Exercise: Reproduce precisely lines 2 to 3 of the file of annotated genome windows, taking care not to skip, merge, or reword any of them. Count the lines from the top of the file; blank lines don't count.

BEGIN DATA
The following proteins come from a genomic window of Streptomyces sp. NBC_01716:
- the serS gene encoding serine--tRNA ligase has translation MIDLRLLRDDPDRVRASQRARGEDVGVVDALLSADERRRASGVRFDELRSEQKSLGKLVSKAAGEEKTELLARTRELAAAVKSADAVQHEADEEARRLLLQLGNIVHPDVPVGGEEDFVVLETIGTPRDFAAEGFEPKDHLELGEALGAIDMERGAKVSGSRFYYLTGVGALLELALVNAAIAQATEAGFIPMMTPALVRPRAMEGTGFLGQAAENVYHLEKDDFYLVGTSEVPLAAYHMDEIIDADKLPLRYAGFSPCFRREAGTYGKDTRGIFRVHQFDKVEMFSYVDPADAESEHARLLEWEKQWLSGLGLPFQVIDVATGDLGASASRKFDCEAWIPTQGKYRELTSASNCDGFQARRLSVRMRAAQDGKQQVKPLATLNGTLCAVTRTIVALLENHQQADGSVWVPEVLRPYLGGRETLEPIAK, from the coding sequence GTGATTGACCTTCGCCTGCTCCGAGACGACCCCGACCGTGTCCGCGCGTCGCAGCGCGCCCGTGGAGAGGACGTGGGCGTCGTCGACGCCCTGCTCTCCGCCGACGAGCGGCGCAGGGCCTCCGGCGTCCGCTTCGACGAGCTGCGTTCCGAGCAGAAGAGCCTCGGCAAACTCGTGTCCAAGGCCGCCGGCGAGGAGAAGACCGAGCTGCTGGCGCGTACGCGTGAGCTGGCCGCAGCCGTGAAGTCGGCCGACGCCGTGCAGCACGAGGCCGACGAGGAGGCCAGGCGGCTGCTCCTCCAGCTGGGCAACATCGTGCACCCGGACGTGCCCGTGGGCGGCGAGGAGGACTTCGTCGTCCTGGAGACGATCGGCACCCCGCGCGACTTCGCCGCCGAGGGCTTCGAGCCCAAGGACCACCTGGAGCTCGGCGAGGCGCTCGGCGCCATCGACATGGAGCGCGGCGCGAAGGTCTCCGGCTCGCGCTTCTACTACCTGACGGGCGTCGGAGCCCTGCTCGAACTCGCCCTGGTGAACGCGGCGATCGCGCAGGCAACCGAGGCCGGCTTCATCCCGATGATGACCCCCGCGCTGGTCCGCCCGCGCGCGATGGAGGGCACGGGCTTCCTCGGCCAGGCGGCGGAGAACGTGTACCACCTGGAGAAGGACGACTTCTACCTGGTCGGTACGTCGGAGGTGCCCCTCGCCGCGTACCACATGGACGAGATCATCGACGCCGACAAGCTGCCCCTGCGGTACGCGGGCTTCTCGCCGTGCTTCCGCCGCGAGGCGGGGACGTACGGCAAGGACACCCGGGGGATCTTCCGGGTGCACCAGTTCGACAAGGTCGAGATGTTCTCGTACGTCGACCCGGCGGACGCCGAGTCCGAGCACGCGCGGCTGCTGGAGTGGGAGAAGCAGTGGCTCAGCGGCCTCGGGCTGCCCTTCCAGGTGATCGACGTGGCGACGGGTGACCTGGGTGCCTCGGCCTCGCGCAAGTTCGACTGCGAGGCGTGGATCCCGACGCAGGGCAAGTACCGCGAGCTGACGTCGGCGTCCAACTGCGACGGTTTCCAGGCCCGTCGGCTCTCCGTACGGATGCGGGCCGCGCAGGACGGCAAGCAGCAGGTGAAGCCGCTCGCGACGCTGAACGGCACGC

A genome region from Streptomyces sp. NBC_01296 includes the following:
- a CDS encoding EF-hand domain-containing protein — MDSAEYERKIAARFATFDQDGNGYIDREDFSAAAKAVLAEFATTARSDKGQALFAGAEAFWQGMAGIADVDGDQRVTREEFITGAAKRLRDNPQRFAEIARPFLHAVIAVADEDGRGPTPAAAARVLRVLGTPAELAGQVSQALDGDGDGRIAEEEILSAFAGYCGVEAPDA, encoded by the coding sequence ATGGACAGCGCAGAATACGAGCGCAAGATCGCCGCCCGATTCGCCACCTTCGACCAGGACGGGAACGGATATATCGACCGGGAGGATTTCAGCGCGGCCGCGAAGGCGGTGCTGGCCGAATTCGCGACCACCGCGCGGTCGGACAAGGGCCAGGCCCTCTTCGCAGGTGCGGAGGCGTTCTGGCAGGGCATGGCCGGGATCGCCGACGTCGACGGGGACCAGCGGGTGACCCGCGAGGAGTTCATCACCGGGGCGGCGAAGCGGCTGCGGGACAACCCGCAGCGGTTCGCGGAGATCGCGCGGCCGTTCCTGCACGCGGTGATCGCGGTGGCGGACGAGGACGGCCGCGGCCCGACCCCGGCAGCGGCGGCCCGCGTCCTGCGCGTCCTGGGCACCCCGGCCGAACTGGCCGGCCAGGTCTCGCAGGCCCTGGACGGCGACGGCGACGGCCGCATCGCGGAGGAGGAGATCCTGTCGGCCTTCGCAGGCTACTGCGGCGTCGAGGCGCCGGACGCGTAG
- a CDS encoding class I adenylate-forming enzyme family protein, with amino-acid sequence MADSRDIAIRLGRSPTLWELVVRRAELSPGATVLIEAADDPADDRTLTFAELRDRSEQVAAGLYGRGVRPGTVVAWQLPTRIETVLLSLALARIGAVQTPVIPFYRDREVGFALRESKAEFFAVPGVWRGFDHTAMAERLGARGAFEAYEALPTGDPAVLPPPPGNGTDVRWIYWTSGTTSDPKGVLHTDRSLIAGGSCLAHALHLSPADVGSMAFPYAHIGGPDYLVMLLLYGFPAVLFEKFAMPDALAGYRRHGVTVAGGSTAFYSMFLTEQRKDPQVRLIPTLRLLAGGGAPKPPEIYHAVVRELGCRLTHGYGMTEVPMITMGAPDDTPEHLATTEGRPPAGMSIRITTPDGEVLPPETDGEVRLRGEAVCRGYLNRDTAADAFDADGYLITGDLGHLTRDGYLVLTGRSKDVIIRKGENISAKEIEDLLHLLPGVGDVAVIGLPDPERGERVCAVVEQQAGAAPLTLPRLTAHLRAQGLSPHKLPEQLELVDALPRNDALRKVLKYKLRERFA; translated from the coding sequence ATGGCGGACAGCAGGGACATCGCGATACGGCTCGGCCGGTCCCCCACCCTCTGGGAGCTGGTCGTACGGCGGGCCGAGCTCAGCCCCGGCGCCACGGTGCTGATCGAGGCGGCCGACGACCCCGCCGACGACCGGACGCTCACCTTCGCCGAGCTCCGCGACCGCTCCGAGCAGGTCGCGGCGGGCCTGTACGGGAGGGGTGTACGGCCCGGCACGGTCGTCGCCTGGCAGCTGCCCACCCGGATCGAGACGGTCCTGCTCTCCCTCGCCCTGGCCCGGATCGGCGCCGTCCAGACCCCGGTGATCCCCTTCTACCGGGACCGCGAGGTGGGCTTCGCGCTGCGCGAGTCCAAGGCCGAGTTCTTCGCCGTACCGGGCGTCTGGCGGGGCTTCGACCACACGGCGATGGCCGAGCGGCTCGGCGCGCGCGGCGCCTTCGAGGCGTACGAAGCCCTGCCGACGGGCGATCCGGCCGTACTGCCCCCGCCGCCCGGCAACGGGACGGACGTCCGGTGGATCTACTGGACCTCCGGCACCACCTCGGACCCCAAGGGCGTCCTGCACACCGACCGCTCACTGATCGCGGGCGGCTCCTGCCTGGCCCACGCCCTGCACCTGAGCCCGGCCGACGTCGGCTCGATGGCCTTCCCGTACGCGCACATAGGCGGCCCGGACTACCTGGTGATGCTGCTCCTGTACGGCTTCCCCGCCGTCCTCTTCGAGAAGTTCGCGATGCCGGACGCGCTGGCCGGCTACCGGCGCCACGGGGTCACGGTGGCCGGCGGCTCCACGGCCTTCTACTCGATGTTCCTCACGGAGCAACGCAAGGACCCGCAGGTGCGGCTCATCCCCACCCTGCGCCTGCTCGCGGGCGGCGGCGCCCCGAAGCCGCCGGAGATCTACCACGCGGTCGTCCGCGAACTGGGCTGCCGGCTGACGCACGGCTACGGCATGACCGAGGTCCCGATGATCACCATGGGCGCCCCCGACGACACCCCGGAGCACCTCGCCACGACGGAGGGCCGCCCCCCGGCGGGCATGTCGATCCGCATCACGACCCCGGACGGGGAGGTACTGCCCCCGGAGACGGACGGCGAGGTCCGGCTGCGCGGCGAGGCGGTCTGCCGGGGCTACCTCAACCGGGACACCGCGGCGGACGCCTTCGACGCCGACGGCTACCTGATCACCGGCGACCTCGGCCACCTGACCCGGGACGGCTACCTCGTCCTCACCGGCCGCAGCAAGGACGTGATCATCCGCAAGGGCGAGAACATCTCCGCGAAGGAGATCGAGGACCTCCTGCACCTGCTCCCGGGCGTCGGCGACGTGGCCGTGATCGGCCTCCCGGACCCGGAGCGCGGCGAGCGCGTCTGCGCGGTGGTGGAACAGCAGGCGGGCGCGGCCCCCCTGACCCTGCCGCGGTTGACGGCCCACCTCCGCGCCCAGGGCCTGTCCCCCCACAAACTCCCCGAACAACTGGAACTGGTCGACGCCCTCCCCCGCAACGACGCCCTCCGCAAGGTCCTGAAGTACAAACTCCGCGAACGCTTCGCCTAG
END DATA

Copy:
- the serS gene encoding serine--tRNA ligase has translation MIDLRLLRDDPDRVRASQRARGEDVGVVDALLSADERRRASGVRFDELRSEQKSLGKLVSKAAGEEKTELLARTRELAAAVKSADAVQHEADEEARRLLLQLGNIVHPDVPVGGEEDFVVLETIGTPRDFAAEGFEPKDHLELGEALGAIDMERGAKVSGSRFYYLTGVGALLELALVNAAIAQATEAGFIPMMTPALVRPRAMEGTGFLGQAAENVYHLEKDDFYLVGTSEVPLAAYHMDEIIDADKLPLRYAGFSPCFRREAGTYGKDTRGIFRVHQFDKVEMFSYVDPADAESEHARLLEWEKQWLSGLGLPFQVIDVATGDLGASASRKFDCEAWIPTQGKYRELTSASNCDGFQARRLSVRMRAAQDGKQQVKPLATLNGTLCAVTRTIVALLENHQQADGSVWVPEVLRPYLGGRETLEPIAK, from the coding sequence GTGATTGACCTTCGCCTGCTCCGAGACGACCCCGACCGTGTCCGCGCGTCGCAGCGCGCCCGTGGAGAGGACGTGGGCGTCGTCGACGCCCTGCTCTCCGCCGACGAGCGGCGCAGGGCCTCCGGCGTCCGCTTCGACGAGCTGCGTTCCGAGCAGAAGAGCCTCGGCAAACTCGTGTCCAAGGCCGCCGGCGAGGAGAAGACCGAGCTGCTGGCGCGTACGCGTGAGCTGGCCGCAGCCGTGAAGTCGGCCGACGCCGTGCAGCACGAGGCCGACGAGGAGGCCAGGCGGCTGCTCCTCCAGCTGGGCAACATCGTGCACCCGGACGTGCCCGTGGGCGGCGAGGAGGACTTCGTCGTCCTGGAGACGATCGGCACCCCGCGCGACTTCGCCGCCGAGGGCTTCGAGCCCAAGGACCACCTGGAGCTCGGCGAGGCGCTCGGCGCCATCGACATGGAGCGCGGCGCGAAGGTCTCCGGCTCGCGCTTCTACTACCTGACGGGCGTCGGAGCCCTGCTCGAACTCGCCCTGGTGAACGCGGCGATCGCGCAGGCAACCGAGGCCGGCTTCATCCCGATGATGACCCCCGCGCTGGTCCGCCCGCGCGCGATGGAGGGCACGGGCTTCCTCGGCCAGGCGGCGGAGAACGTGTACCACCTGGAGAAGGACGACTTCTACCTGGTCGGTACGTCGGAGGTGCCCCTCGCCGCGTACCACATGGACGAGATCATCGACGCCGACAAGCTGCCCCTGCGGTACGCGGGCTTCTCGCCGTGCTTCCGCCGCGAGGCGGGGACGTACGGCAAGGACACCCGGGGGATCTTCCGGGTGCACCAGTTCGACAAGGTCGAGATGTTCTCGTACGTCGACCCGGCGGACGCCGAGTCCGAGCACGCGCGGCTGCTGGAGTGGGAGAAGCAGTGGCTCAGCGGCCTCGGGCTGCCCTTCCAGGTGATCGACGTGGCGACGGGTGACCTGGGTGCCTCGGCCTCGCGCAAGTTCGACTGCGAGGCGTGGATCCCGACGCAGGGCAAGTACCGCGAGCTGACGTCGGCGTCCAACTGCGACGGTTTCCAGGCCCGTCGGCTCTCCGTACGGATGCGGGCCGCGCAGGACGGCAAGCAGCAGGTGAAGCCGCTCGCGACGCTGAACGGCACGC

A genome region from Streptomyces sp. NBC_01296 includes the following: